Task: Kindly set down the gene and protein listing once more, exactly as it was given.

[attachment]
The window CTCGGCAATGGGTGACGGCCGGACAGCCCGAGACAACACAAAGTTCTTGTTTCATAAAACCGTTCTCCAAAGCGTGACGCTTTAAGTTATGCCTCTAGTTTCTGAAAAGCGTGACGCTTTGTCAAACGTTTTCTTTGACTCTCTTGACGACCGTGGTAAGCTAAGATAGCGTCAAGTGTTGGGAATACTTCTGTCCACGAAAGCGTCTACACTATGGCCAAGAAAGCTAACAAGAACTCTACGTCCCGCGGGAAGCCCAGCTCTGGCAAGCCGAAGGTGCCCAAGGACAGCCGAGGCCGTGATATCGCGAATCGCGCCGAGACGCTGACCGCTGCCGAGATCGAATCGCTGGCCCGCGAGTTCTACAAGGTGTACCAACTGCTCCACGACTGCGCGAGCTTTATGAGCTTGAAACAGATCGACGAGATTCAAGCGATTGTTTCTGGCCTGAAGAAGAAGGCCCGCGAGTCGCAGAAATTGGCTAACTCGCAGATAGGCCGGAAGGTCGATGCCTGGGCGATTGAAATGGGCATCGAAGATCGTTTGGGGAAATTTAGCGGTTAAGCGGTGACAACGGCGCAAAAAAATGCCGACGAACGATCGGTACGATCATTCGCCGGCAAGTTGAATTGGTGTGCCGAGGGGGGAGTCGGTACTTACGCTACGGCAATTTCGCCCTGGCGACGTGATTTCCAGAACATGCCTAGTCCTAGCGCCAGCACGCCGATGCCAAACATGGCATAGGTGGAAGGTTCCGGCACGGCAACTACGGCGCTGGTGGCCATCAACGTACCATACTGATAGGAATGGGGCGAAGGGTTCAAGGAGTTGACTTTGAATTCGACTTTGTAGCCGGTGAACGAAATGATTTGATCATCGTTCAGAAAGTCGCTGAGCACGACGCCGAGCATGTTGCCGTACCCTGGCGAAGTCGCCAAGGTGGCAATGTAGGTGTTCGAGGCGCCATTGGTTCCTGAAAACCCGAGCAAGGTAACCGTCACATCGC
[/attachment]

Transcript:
The window CTCGGCAATGGGTGACGGCCGGACAGCCCGAGACAACACAAAGTTCTTGTTTCATAAAACCGTTCTCCAAAGCGTGACGCTTTAAGTTATGCCTCTAGTTTCTGAAAAGCGTGACGCTTTGTCAAACGTTTTCTTTGACTCTCTTGACGACCGTGGTAAGCTAAGATAGCGTCAAGTGTTGGGAATACTTCTGTCCACGAAAGCGTCTACACTATGGCCAAGAAAGCTAACAAGAACTCTACGTCCCGCGGGAAGCCCAGCTCTGGCAAGCCGAAGGTGCCCAAGGACAGCCGAGGCCGTGATATCGCGAATCGCGCCGAGACGCTGACCGCTGCCGAGATCGAATCGCTGGCCCGCGAGTTCTACAAGGTGTACCAACTGCTCCACGACTGCGCGAGCTTTATGAGCTTGAAACAGATCGACGAGATTCAAGCGATTGTTTCTGGCCTGAAGAAGAAGGCCCGCGAGTCGCAGAAATTGGCTAACTCGCAGATAGGCCGGAAGGTCGATGCCTGGGCGATTGAAATGGGCATCGAAGATCGTTTGGGGAAATTTAGCGGTTAAGCGGTGACAACGGCGCAAAAAAATGCCGACGAACGATCGGTACGATCATTCGCCGGCAAGTTGAATTGGTGTGCCGAGGGGGGAGTCGGTACTTACGCTACGGCAATTTCGCCCTGGCGACGTGATTTCCAGAACATGCCTAGTCCTAGCGCCAGCACGCCGATGCCAAACATGGCATAGGTGGAAGGTTCCGGCACGGCAACTACGGCGCTGGTGGCCATCAACGTACCATACTGATAGGAATGGGGCGAAGGGTTCAAGGAGTTGACTTTGAATTCGACTTTGTAGCCGGTGAACGAAATGATTTGATCATCGTTCAGAAAGTCGCTGAGCACGACGCCGAGCATGTTGCCGTACCCTGGCGAAGTCGCCAAGGTGGCAATGTAGGTGTTCGAGGCGCCATTGGTTCCTGAAAACCCGAGCAAGGTAACCGTCACATCGC